A question I’m asked regularly is “What is the best way to test the integrity of the piston seal in a double-acting hydraulic cylinder?”
There is a simple bench-test for doing this but it involves the intensification of pressure in the cylinder. While the test procedure is safe if you understand the concept of intensification in a hydraulic cylinder – it is inherently dangerous if you don’t. In this post I will explain the dangers of intensification in a double-acting cylinder and in my next post I will explain the test procedure.
Force produced by a hydraulic cylinder is a … continue reading »
Troubleshooting is an inferential process. So to become an effective troubleshooter, you must have a solid PROCESS. But you also need relevant KNOWLEDGE. Consider the old Indian Monkey Trap, for example:
The trap consists of a hollowed-out coconut chained to a stake. The coconut contains rice which can be accessed through a hole in the coconut’s shell. The hole is just big enough to allow the monkey to get its hand in, but too small for the monkey’s clenched fist, full of rice, to come out.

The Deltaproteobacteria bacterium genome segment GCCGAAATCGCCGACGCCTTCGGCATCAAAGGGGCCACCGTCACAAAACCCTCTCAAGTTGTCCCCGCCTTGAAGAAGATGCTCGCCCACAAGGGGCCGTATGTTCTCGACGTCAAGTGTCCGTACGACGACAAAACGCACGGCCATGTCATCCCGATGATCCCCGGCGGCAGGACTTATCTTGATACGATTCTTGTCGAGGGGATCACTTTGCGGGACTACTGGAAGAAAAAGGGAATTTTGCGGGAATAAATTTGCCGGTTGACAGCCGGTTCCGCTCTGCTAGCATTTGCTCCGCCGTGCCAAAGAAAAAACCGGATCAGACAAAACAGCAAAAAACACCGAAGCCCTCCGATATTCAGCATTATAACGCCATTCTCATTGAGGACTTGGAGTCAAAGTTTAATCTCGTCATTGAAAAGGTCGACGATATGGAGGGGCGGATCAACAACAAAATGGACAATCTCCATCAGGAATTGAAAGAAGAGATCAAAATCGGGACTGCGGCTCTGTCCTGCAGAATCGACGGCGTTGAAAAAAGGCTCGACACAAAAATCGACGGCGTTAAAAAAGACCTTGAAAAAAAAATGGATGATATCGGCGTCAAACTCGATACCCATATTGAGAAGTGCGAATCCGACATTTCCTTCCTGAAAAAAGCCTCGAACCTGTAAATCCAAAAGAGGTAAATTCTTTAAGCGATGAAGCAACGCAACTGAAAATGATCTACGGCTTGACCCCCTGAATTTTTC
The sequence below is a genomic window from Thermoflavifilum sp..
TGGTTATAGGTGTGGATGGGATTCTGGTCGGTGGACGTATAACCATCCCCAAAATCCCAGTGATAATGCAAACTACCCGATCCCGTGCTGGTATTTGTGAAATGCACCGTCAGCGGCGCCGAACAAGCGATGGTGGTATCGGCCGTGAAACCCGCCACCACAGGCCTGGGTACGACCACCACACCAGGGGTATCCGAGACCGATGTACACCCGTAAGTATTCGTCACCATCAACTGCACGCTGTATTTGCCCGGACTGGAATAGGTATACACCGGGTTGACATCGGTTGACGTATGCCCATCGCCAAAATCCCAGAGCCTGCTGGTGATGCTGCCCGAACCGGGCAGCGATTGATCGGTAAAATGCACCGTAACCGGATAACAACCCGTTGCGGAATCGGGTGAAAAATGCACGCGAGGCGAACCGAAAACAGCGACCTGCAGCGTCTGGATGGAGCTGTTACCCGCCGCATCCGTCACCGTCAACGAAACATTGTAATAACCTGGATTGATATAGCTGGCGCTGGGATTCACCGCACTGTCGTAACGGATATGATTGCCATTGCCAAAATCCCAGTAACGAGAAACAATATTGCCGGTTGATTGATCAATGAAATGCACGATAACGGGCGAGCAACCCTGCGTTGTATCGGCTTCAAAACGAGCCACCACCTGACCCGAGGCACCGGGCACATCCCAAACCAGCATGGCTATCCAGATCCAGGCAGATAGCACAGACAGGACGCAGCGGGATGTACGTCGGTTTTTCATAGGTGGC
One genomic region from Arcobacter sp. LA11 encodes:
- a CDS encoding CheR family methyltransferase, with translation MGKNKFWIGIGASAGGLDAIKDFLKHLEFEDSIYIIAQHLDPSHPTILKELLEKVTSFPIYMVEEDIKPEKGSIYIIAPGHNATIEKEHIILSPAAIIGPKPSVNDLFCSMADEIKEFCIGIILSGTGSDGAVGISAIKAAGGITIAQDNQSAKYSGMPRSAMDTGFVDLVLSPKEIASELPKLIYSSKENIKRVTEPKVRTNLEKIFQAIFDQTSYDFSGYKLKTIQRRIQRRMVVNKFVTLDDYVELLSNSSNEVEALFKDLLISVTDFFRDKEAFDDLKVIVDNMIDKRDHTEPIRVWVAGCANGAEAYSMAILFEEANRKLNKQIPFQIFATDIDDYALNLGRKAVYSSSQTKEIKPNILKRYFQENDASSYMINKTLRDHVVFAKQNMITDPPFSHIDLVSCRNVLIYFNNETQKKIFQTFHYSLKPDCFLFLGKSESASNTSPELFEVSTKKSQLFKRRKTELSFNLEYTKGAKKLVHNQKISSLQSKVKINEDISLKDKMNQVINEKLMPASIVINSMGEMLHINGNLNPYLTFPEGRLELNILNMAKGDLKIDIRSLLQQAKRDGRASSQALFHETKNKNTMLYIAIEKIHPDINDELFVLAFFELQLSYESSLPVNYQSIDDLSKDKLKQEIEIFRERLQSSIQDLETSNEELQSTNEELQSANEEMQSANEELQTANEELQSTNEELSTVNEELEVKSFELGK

The monkey reaches in, grabs a handful of rice and finds himself trapped. The … continue reading »
In a previous blog post I discussed the true cost of hydraulic oil leaks. In the case of oil leaks, the cost areas that need to be considered include:
Contaminant ingress; and
But what about hydraulics’ fluid power cousin – pneumatics? One of the advantages that pneumatics has over hydraulics is its clean-ness. Air leaks are much easier to ignore than oil leaks because they don’t draw attention to themselves in the same way. You don’t need to worry yourself with clean-up and disposal costs. Contaminant ingression is possible, but is generally not a major … continue reading »